On April 29, 2014, at approximately 5:40 p.m., plaintiff Stephen Nicholson Jr., 42, a certified truck mechanic, was operating a 2003 Kawasaki motorcycle in or near the extreme left (“number one”) lane on the northbound side of the Golden State Freeway, also known as Interstate 5, near the Los Angeles River, in Los Angeles. When a Lexus driven by Zea Borok attempted to enter the number one lane from the number two lane, Nicholson swerved to the left and slammed on his brakes. Nicholson was thrown onto the pavement, as his motorcycle flipped into the air and landed on top of him. Nicholson sued Borok, alleging that Borok was negligent in the operation of her vehicle. Nicholson claimed that prior to the accident, his motorcycle was positioned toward the left side of the number one lane, near the center median of the highway, while another motorcyclist, who was traveling about 40 feet ahead of him in the number one lane, was positioned toward the right side of the lane, near the painted line. He alleged that Borok’s Lexus suddenly entered the number one lane from the number two lane, without warning, causing him to swerve to the left and slam on his brakes while the other motorcyclist swerved to the right to avoid the Lexus. Thus, Nicholson claimed that Borok was to blame for the accident. Plaintiff’s counsel contended that Brook was inattentive and failed to maintain a proper lookout before she changed lanes. Counsel also contended that Borok made an unsafe lane change by failing to turn on her directional signal, and by failing to look in her rear- and side-view mirrors before she changed lanes, in violation of numerous state vehicle codes. The plaintiff’s accident reconstruction expert opined that Borok violated California vehicle code §§§ 21658, 22107 and 22108, which stipulate general safety requirements for motorists before changing lanes and using turn signals. He also opined that Borok’s unsafe lane change caused the accident. Defense counsel argued that Nicholson was lane splitting, driving at an excessive rate of speed, and following a vehicle too closely. Counsel also argued that Nicholson was inattentive, in that Nicholson failed to observe Borok’s vehicle as it began to change lanes. Thus, defense counsel argued that Nicholson was responsible for the accident. The defendant’s accident reconstruction expert opined that Nicholson was reckless in his operation of the motorcycle and that Nicholson failed to maintain a safe distance between his motorcycle and the other motorists. He also testified that Nicholson violated several California vehicle code safety standards that prohibit unsafe lane splitting., Nicholson claimed he suffered partial tears of the posterior cruciate ligaments with thinning of the anterior cruciate ligaments in both the left and right knees, tears of the posterior horns of the medial menisci with narrowing of the anterior horns of the medial menisci in both knees, slight joint effusion in both knees, and a fracture of the left knee’s lateral tibial plateau. He also claimed he suffered bilateral compression of the median nerve at or near the right wrist’s carpal tunnel and ulnar compression at or near the right elbow’s medial epicondyle, resulting in cubital tunnel syndrome. In addition, he claimed he suffered an impingement of the right shoulder. Following the crash, Nicholson was taken by ambulance to the Emergency Department at Los Angeles County + USC Medical Center, in Los Angeles, where he underwent X-rays, received minor treatment, and was given pain medication. He was then released from the hospital later that night. Nicholson claimed that he tried to return to his normal activities of daily living without treatment, but ultimately sought medical attention four months after the accident. In September 2014, Nicholson presented to an orthopedic surgeon with complaints of chronic pain and swelling that stemmed from his right elbow, right shoulder, and both knees. He also reported a clicking sensation in his right knee. Nicholson subsequently underwent MRIs, an ultrasound of his elbow, EMG testing, and nerve conduction studies. The September 2014 MRI of his left knee revealed thinning of the anterior cruciate ligament, a partial tear of the left posterior cruciate ligament, a Grade III tear of the posterior horn of the medial meniscus, narrowing of the anterior horn of the medial meniscus, a fracture of the lateral tibial plateau, and slight joint effusion. An MRI of the right knee revealed thinning of the anterior cruciate ligament, a partial tear of the right posterior cruciate ligament, a Grade II tear of the posterior horn of the right medial meniscus, a Grade II signal in the posterior horn of the lateral meniscus, a Grade III tear of the anterior horn of the medial meniscus, and slight joint effusion. Nicholson was also diagnosed with bilateral compression of the right median nerve at or near the carpal tunnel and ulnar compression at or near the medial epicondyle in November 2014. More than 12 months after the accident, Nicholson underwent a right shoulder MRI, which revealed acromioclavicular degeneration and tendinopathy of the rotator cuff. He was subsequently diagnosed with shoulder impingement syndrome and compression of the right ulnar nerve. Nicholson’s treating orthopedic surgeon, as well as another orthopedic surgeon whom he visited to obtain a second opinion, recommended surgery on the left knee. On June 25, 2015, Nicholson underwent an arthroscopic procedure that addressed the of his left knee. However, during the course of post-operative physical therapy, he reinjured his knee, suffering partial tears of his medial collateral ligament and patella tendon. As a result, Nicholson underwent a second arthroscopy of his left knee on July 30, 2015. On Sept. 25, 2015, Nicholson underwent an arthroscopic subacromial decompression surgery on his right shoulder and surgical decompression of his right elbow and ulnar nerve with medial epicondylectomy and plastic closure. He also received physical therapy for two months after the surgery. Nicholson claimed that despite treatment, he continued to experience pain with the use of his left knee. He subsequently underwent a post-operative MRI, which revealed a re-tearing of the medial meniscus ligament, requiring an arthroscopic repair that was performed on Nov. 20, 2015. He then underwent eight weeks of physical therapy treatment following the knee surgery. On Jan. 22, 2016, Nicholson underwent an arthroscopic surgery to address the damaged ligaments in his right knee. Nicholson ultimately underwent a scheduled total left knee replacement surgery on March 9, 2016. The procedure was performed at Miracle Mile Medical Center, in Los Angeles, where he was admitted for a period of five days. However, Nicholson claimed that he continued to experience a limited range of motion in his left knee after the full knee replacement surgery. He also claimed he will require additional surgeries in the future and that he was being prepared to undergo manipulation under anesthesia in order to increase the flexion and extension in his left knee. Nicholson claimed that as a result of his , he was unable to return to work as a certified truck mechanic for four months, resulting in a loss of wages and bonuses totaling $16,643. However, one month after obtaining a higher-paying position with another employer, Nicholson was placed on disability on May 25, 2015. In January 2016, Nicholson was allegedly asked to work for an ambulatory services provider at an annual salary of $104,000, but he claimed he had to decline the offer due to his . Nicholson claimed that as a result, he was owed $16,643 in past lost earnings for the four months he missed work from April 30, 2014 to Aug. 24, 2014. He also claimed that as of May 24, 2016, he suffered an additional loss of past earnings totaling between $73,000 and $92,373, based on a potential hourly wage of $31 or $50, respectively. In addition, based on projections from the California Employment Development Department, Nicholson claimed that if he could never return to work, he would incur a future loss of earnings that ranged from $856,146 to $1,380,881 and that his future loss of earnings would be between $356,968 and $881,703, should he return to work in a light-duty capacity. Thus, Nicholson sought recovery of $1,934,903.63 in total damages, including $396,243.63 for past medical expenses, $269,000 for future medical expenses, $99,386 for past lost earnings, and $1,170,274 for future lost earnings. He also sought recovery of damages for his past and future pain and suffering. Defense counsel argued that Nicholson’s shoulder and wrist surgeries were unnecessary, and could have been resolved with a conservative course of treatment. The defense’s expert orthopedic surgeon opined that Nicholson was exaggerating the extent of his , and disputed the permanency of those . He also opined that Nicholson did not require a total knee replacement and would not need any additional surgery in connection with the accident. In addition, the expert opined that the cost Nicholson’s future medical care would be less than half the amount he projected.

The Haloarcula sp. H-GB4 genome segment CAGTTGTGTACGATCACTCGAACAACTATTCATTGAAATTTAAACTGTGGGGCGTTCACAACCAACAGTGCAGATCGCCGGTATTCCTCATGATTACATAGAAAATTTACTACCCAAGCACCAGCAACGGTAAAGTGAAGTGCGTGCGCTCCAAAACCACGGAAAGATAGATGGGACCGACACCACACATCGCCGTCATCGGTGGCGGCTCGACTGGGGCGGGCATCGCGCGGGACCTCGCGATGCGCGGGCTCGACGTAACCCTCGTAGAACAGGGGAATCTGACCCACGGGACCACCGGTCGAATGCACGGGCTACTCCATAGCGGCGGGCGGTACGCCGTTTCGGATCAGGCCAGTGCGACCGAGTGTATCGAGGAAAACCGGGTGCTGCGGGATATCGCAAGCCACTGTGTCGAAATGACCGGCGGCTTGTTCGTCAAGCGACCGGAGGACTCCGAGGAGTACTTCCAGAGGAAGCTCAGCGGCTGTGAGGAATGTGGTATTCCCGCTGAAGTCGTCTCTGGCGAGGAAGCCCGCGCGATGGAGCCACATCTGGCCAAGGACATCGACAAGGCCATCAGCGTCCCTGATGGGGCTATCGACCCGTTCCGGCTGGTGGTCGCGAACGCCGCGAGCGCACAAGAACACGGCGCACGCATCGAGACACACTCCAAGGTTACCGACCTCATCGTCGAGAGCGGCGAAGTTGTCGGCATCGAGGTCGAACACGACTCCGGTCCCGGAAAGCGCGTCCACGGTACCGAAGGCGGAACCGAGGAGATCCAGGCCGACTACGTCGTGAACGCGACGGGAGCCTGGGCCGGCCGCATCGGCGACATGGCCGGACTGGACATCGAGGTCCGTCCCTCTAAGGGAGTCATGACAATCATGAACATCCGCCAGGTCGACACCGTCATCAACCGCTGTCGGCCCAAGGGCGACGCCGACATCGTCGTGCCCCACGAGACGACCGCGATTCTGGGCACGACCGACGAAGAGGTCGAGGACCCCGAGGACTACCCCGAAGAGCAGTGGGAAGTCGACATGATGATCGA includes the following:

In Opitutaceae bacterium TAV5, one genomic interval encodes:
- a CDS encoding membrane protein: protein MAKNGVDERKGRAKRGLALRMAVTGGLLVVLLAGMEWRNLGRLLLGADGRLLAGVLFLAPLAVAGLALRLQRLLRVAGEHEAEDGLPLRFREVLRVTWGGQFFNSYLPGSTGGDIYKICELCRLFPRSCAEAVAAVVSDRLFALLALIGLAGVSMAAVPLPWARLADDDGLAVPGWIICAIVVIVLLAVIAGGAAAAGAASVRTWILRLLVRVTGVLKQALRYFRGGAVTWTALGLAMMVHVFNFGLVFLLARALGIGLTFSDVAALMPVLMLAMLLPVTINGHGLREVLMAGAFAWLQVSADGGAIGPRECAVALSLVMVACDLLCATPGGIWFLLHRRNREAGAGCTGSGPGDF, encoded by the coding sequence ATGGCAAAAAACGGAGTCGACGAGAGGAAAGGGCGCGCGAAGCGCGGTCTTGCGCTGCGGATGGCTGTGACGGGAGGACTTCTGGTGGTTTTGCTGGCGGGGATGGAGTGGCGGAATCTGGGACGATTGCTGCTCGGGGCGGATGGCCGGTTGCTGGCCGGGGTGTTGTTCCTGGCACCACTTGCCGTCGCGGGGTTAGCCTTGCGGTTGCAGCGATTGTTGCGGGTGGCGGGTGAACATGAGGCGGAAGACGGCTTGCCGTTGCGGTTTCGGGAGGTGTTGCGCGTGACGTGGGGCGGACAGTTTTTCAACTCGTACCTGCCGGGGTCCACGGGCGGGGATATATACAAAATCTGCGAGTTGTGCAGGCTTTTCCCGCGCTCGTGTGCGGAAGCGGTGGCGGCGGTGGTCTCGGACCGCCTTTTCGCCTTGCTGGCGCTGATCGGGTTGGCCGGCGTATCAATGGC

Superior Court of Los Angeles County, Santa Monica, CA

Recommended Experts


Get a FREE consultation for your case